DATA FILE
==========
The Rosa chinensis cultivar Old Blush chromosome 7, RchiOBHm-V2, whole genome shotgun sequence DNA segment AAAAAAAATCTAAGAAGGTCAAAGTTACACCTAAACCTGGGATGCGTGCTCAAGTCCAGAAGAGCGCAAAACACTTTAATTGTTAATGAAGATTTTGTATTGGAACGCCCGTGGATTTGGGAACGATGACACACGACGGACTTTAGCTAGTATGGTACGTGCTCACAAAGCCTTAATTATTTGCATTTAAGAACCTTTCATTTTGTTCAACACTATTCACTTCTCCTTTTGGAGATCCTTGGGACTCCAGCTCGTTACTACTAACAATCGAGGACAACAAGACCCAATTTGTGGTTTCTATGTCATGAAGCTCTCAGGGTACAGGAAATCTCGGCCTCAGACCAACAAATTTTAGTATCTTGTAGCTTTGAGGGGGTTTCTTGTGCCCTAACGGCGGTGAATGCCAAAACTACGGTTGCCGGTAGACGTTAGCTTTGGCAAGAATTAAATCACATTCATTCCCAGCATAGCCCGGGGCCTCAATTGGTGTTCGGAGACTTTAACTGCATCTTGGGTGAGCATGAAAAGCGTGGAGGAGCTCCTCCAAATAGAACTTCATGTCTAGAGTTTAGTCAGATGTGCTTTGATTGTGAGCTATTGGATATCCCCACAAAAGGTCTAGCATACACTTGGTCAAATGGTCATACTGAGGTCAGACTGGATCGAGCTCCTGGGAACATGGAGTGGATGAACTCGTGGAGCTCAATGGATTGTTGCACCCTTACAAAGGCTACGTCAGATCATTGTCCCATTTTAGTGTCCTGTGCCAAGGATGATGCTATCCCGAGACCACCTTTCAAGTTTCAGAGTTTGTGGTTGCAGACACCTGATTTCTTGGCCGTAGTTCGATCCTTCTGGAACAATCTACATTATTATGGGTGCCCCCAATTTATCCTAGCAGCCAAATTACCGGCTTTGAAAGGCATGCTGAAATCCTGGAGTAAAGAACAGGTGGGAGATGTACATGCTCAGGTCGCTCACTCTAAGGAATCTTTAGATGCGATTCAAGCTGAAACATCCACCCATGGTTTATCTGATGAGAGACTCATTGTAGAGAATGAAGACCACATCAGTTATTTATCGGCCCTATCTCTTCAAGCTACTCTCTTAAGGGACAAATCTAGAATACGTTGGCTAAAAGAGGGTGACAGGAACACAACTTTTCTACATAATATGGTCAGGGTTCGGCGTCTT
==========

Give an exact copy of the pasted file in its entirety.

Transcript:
The Rosa chinensis cultivar Old Blush chromosome 7, RchiOBHm-V2, whole genome shotgun sequence DNA segment AAAAAAAATCTAAGAAGGTCAAAGTTACACCTAAACCTGGGATGCGTGCTCAAGTCCAGAAGAGCGCAAAACACTTTAATTGTTAATGAAGATTTTGTATTGGAACGCCCGTGGATTTGGGAACGATGACACACGACGGACTTTAGCTAGTATGGTACGTGCTCACAAAGCCTTAATTATTTGCATTTAAGAACCTTTCATTTTGTTCAACACTATTCACTTCTCCTTTTGGAGATCCTTGGGACTCCAGCTCGTTACTACTAACAATCGAGGACAACAAGACCCAATTTGTGGTTTCTATGTCATGAAGCTCTCAGGGTACAGGAAATCTCGGCCTCAGACCAACAAATTTTAGTATCTTGTAGCTTTGAGGGGGTTTCTTGTGCCCTAACGGCGGTGAATGCCAAAACTACGGTTGCCGGTAGACGTTAGCTTTGGCAAGAATTAAATCACATTCATTCCCAGCATAGCCCGGGGCCTCAATTGGTGTTCGGAGACTTTAACTGCATCTTGGGTGAGCATGAAAAGCGTGGAGGAGCTCCTCCAAATAGAACTTCATGTCTAGAGTTTAGTCAGATGTGCTTTGATTGTGAGCTATTGGATATCCCCACAAAAGGTCTAGCATACACTTGGTCAAATGGTCATACTGAGGTCAGACTGGATCGAGCTCCTGGGAACATGGAGTGGATGAACTCGTGGAGCTCAATGGATTGTTGCACCCTTACAAAGGCTACGTCAGATCATTGTCCCATTTTAGTGTCCTGTGCCAAGGATGATGCTATCCCGAGACCACCTTTCAAGTTTCAGAGTTTGTGGTTGCAGACACCTGATTTCTTGGCCGTAGTTCGATCCTTCTGGAACAATCTACATTATTATGGGTGCCCCCAATTTATCCTAGCAGCCAAATTACCGGCTTTGAAAGGCATGCTGAAATCCTGGAGTAAAGAACAGGTGGGAGATGTACATGCTCAGGTCGCTCACTCTAAGGAATCTTTAGATGCGATTCAAGCTGAAACATCCACCCATGGTTTATCTGATGAGAGACTCATTGTAGAGAATGAAGACCACATCAGTTATTTATCGGCCCTATCTCTTCAAGCTACTCTCTTAAGGGACAAATCTAGAATACGTTGGCTAAAAGAGGGTGACAGGAACACAACTTTTCTACATAATATGGTCAGGGTTCGGCGTCTT